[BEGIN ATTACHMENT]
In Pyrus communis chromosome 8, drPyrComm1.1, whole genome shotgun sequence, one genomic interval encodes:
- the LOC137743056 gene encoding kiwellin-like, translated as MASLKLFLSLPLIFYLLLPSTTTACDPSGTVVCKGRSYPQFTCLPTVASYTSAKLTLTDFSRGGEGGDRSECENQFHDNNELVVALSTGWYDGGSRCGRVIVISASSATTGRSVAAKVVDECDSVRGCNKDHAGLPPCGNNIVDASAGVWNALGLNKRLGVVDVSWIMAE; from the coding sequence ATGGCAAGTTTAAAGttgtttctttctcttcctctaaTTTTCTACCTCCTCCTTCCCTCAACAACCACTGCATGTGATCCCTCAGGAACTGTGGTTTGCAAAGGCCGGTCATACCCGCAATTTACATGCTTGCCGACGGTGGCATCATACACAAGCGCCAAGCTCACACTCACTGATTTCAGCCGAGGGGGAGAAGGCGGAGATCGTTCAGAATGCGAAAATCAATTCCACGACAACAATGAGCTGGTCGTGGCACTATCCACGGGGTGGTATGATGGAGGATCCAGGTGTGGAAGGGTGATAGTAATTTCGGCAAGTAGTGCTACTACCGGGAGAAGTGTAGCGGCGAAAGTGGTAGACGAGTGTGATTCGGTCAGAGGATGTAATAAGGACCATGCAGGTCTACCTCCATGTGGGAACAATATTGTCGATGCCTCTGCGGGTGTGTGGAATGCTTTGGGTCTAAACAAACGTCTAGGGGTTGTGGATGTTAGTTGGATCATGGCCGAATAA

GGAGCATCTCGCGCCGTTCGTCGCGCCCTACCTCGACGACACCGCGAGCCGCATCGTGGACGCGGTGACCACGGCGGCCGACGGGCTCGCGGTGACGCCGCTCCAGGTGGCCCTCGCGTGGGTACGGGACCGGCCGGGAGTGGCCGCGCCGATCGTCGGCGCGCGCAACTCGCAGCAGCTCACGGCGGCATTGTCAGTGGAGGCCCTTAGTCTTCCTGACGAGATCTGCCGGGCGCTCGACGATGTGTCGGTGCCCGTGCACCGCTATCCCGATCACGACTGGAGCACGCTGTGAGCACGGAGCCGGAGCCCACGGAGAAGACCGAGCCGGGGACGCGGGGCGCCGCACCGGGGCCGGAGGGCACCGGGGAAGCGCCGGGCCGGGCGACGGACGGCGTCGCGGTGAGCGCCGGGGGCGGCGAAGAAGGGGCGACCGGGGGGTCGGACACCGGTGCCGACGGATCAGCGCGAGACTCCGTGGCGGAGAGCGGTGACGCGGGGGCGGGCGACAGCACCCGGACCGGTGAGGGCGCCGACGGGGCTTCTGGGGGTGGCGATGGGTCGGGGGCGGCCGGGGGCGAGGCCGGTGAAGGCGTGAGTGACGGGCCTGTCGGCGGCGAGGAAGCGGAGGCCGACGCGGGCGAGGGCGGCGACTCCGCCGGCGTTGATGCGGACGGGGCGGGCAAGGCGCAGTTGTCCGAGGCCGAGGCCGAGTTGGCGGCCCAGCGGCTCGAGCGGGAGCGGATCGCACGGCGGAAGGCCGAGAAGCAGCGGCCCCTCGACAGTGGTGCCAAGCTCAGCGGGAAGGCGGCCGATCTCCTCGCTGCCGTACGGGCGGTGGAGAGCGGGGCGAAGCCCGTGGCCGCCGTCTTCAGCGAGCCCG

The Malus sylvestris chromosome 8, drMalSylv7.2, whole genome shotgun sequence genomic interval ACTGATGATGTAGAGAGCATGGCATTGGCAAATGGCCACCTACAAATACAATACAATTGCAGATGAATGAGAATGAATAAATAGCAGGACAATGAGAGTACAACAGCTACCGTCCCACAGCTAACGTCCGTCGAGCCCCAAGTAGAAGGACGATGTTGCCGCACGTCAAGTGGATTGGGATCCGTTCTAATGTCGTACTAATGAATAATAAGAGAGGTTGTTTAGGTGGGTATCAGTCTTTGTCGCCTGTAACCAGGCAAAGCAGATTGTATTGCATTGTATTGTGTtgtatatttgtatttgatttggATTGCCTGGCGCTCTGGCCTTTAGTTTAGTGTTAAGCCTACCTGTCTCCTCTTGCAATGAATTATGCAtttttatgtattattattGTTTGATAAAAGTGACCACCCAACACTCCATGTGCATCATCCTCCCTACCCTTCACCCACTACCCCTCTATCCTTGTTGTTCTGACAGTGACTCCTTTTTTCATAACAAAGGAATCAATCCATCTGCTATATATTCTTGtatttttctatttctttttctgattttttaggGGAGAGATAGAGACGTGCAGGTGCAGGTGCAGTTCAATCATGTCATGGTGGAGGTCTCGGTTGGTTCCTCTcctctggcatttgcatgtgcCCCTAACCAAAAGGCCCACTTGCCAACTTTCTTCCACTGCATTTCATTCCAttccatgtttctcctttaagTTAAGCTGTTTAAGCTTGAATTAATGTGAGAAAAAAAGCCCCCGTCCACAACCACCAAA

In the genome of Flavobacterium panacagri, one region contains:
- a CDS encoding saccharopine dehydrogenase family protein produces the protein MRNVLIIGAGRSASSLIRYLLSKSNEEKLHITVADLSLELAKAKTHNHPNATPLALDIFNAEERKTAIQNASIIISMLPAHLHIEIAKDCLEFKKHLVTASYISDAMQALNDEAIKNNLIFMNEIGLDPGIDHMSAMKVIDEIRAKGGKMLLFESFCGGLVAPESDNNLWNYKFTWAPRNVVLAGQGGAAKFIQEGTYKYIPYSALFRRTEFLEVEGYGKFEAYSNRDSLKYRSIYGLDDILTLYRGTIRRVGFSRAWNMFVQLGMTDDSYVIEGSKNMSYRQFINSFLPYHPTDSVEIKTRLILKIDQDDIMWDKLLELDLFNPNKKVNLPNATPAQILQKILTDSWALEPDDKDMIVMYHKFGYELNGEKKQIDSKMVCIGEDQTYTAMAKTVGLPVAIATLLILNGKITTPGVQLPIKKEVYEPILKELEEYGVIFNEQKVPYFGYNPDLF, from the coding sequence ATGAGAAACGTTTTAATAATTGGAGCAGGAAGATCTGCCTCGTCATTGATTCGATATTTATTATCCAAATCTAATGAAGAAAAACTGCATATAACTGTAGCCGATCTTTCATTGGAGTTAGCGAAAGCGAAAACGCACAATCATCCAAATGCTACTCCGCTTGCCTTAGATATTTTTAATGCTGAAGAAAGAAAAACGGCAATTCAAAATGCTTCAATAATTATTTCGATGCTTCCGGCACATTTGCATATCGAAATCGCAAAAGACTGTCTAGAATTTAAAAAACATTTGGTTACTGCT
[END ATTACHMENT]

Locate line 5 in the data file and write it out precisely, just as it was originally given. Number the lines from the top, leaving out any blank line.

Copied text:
In the genome of Flavobacterium panacagri, one region contains: